Mold allergy

A mold allergy happens when a person breathes in varied spores of mold and their immune system reacts, triggering varied reactions. In fact, such allergies are more than likely to occur if the weather has been damp or wet and things have not dried out. It is also possible to breathe in mold spores when growing plants inside, especially if the plants are over-watered and mold begins to grow on the surface. This not only kills the plants eventually, but can cause pneumonia in some people.

Mold Allergy Symptoms

Not everyone reacts to mold in the same way, but studies have shown that it is harmful and can make people sick. It can cause coughing, itchy eyes, a stuffy or runny nose, a dripping nose, an itchy nose/throat and sneezing. At the very worst, those with mold allergies can get severe reactions, including chest tightness, shortness of their breath and wheezing. In fact, assessing mold levels in a home is important because even though some people may not develop a mold allergy, they may in fact develop asthma. Therefore the best remedy is to reduce, if not eliminate mold from living and work environments.

When Mold Allergies Need Medical Attention

Generally, getting rid of mold and avoiding exposure usually helps to deal with mold allergies, though sometimes antihistamines help alleviate symptoms. However, if this does not help, it is time to get a doctor involved, especially if the symptoms last for a long time and become bothersome. As with any allergy, mold allergies are triggered by contact with an allergen, but in this case, patients inhale airborne spores and the body reacts with antibody production and the release of histamines. A doctor can determine what type of mold is causing the problem and might get the sufferer to have their home assessed for spore levels or hidden areas of mold. In many cases, the molds are merely annoying and can be controlled by reducing the humidity levels, but if the mold is due to damp getting into the home, that is a different matter and special treatments such as spraying and removal of mold-ridden parts of the home might be called for.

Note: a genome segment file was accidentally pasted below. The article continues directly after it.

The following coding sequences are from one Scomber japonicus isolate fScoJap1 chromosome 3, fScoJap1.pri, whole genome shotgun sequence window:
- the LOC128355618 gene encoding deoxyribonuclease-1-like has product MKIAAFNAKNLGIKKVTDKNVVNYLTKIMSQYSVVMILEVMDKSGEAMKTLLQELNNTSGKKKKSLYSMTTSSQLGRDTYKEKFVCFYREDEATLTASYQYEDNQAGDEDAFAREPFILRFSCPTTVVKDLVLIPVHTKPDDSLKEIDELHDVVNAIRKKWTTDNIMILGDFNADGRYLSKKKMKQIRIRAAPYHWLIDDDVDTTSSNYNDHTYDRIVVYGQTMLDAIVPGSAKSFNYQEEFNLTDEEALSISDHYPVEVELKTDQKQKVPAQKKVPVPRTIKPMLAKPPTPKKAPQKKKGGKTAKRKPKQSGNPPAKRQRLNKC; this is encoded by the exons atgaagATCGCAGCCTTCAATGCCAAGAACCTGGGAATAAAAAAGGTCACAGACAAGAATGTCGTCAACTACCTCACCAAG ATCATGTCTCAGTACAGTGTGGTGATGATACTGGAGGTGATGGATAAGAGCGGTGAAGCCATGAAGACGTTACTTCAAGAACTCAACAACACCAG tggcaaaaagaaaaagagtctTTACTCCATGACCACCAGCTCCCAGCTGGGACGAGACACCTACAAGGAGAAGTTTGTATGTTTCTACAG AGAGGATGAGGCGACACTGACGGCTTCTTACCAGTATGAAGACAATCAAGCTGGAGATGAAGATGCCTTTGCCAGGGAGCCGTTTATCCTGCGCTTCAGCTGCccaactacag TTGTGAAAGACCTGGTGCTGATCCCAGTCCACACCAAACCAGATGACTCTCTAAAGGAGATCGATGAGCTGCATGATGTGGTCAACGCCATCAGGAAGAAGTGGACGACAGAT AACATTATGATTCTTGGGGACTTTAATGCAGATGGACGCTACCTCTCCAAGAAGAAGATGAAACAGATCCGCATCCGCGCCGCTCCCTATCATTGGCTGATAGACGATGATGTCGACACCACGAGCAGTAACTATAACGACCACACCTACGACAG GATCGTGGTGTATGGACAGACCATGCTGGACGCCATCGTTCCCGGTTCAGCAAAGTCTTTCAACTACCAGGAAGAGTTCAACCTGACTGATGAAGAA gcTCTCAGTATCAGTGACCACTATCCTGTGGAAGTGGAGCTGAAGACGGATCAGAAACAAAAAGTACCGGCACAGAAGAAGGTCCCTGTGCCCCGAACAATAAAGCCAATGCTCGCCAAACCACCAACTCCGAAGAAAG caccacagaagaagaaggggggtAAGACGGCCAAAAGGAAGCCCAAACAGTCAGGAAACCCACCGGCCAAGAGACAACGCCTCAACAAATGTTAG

Determining if it is a Mold Allergy of Something Else

Because molds live both outside and inside, determining if a patient has a mold allergy or something else is important. Some molds can cause illnesses that can be misconstrued with a mold allergy. Certain types of molds can cause toxic type reactions, irritations and even infections. Though seeing a doctor to make the final determination is important, it is possible to gage the differences. Infections caused by molds can cause symptoms similar to the flu, and skin infections, as well as pneumonia. If it is an irritation that is caused, the symptoms are similar to a mold allergy, but will not get worse. As a mold allergy progresses, it will get worse, leading to headaches and hoarseness of the voice. Toxic reactions to mold are very different from standard mold allergies because they come from mycotoxins that are inhaled, drunk or eaten and can involve flu-symptoms, plus breathing problems. At the very worst, with a toxic reaction, a patient can feel extreme fatigue, an inability to concentrate for long, dizziness, nervousness and bad headaches. Anyone who has a toxic reaction must be given emergency medical care immediately.